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Life began when I retired, reveals former boxing champ Bernard


Bernard Dunne & wife Pamela Dunne

Bernard Dunne & wife Pamela Dunne


Bernard Dunne & wife Pamela Dunne

Sporting hero Bernard Dunne believes his life started once he hung up his boxing gloves.

The European Super Bantamweight champion stepped away from the ring in 2009.

But Bernard (34) said that although it was an incredibly frightening move to leave everything he knew behind, retirement has given him freedom to enjoy life away from the competitive professional boxing world.

"It's been five years since I boxed and people don't realise that. My life only really began when I retired. Everything was so regimented before - I knew what was happening every day, 365 days a year. I wanted to do other things with my life."

The athlete has been involved in the sport since he was five years old, but reached a point that he realised he wanted to broaden his horizons.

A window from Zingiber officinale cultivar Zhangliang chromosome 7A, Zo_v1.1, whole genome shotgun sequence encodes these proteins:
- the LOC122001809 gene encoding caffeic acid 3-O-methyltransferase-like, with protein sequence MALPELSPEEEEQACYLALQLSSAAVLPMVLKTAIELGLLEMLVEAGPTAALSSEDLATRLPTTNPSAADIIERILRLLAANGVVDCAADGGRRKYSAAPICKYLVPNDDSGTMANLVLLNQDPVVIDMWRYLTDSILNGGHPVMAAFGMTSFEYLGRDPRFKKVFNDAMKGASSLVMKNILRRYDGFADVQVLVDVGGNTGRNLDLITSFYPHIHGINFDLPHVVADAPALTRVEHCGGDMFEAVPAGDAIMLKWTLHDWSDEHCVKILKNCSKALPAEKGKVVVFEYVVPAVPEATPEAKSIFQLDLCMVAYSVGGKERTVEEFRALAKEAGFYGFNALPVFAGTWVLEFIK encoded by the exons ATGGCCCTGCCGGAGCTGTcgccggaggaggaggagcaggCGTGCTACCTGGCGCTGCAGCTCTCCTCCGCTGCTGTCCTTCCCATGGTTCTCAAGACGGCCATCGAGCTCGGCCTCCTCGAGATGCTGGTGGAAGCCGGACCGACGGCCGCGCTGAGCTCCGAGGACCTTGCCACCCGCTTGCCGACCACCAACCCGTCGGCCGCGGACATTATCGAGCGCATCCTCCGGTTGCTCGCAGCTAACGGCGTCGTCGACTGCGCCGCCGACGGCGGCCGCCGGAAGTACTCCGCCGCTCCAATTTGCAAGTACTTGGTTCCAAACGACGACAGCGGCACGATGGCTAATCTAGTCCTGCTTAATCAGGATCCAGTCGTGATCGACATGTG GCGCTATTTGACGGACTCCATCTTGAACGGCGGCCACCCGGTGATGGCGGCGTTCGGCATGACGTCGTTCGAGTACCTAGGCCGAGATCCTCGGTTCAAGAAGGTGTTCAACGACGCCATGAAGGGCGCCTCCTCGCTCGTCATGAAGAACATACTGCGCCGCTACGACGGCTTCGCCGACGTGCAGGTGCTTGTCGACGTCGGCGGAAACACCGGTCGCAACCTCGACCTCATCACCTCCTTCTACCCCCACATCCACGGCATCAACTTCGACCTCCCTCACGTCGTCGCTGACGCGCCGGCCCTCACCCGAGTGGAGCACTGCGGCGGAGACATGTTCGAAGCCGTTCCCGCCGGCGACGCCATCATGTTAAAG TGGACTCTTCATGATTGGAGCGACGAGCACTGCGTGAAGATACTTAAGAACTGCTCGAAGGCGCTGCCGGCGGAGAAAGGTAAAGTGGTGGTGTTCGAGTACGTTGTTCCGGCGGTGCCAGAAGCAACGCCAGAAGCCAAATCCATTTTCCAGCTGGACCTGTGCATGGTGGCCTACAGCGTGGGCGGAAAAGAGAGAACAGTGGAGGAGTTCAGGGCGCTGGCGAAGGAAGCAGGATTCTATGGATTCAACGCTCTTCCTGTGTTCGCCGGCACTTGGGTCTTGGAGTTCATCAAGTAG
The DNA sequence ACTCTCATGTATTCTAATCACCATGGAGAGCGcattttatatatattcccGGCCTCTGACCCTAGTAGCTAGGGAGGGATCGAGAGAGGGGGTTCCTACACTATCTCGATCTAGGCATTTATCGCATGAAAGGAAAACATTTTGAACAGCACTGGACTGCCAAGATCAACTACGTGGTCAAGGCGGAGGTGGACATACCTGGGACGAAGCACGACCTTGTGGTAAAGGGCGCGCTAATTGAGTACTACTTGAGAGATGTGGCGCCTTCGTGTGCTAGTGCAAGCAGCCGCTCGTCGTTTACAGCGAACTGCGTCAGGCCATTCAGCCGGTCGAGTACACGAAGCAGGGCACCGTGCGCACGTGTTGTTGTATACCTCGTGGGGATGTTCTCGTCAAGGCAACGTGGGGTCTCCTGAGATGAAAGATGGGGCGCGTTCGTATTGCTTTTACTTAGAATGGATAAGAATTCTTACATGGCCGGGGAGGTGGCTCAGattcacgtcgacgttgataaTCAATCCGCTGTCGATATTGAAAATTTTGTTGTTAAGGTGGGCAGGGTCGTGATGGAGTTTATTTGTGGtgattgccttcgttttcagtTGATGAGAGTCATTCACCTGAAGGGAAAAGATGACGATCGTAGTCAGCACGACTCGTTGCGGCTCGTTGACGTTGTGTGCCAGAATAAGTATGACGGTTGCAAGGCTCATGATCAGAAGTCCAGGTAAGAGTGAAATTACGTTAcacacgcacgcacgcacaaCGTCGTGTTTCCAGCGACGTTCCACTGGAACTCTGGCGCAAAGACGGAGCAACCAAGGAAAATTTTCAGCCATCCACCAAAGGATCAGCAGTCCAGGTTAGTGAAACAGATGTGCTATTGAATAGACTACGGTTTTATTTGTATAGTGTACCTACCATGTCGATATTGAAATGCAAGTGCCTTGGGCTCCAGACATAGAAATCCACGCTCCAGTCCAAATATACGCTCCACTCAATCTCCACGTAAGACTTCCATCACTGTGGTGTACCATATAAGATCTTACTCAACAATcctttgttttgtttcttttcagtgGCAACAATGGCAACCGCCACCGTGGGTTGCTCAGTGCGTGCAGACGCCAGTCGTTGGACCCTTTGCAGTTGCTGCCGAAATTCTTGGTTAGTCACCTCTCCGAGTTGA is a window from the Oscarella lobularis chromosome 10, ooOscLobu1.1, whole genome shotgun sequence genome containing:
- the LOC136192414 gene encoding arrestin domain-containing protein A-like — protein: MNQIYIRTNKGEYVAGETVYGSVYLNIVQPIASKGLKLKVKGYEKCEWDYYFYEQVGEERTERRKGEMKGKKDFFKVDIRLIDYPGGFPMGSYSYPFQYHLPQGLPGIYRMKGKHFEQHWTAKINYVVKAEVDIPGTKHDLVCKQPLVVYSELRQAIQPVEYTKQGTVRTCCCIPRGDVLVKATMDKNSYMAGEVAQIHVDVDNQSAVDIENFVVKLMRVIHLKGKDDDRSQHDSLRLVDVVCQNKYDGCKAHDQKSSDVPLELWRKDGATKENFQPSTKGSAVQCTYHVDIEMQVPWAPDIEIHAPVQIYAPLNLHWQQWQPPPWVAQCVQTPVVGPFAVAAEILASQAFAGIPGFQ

However, the Dubliner said that he almost considered going back for a few more rounds.

"I retired and though 'What's bloody next?'" he said. "The first two or three months were OK but I got bored very quickly. In the beginning I enjoyed the novelty of not having to watch my weight and being able to eat biscuits. That wore off. I was still young and fit.

Scary "I went close to going back to boxing because I thought there was nothing else I could do. It was scary to leave behind the only thing I knew."

Bernard has embraced his freedom and has gone on to write a book, present an RTE show, work with a performance coach at the GAA and learn Irish.

The dad-of-two has become an ambassador for Microsoft and FIT, which encourages young people to upskill and obtain qualifications in IT. It aims to take 10,000 people off the live register.

His children Caoimhe (7) and Finnian (6) and his wife Pamela are no doubt enjoying his extra company.

Bernard is passionate about promoting simple steps to prevent childhood obesity - and is urging the Government to take note.

"There was nothing done to reward me for being good at sport in school, but if you were good at maths you were recognised," he told Irish Country Magazine.

"I'm not talking about examining a child's ability to play sport - I'm talking about nutrition and fitness. We need to bring these aspects in to encourage children to learn."


Online Editors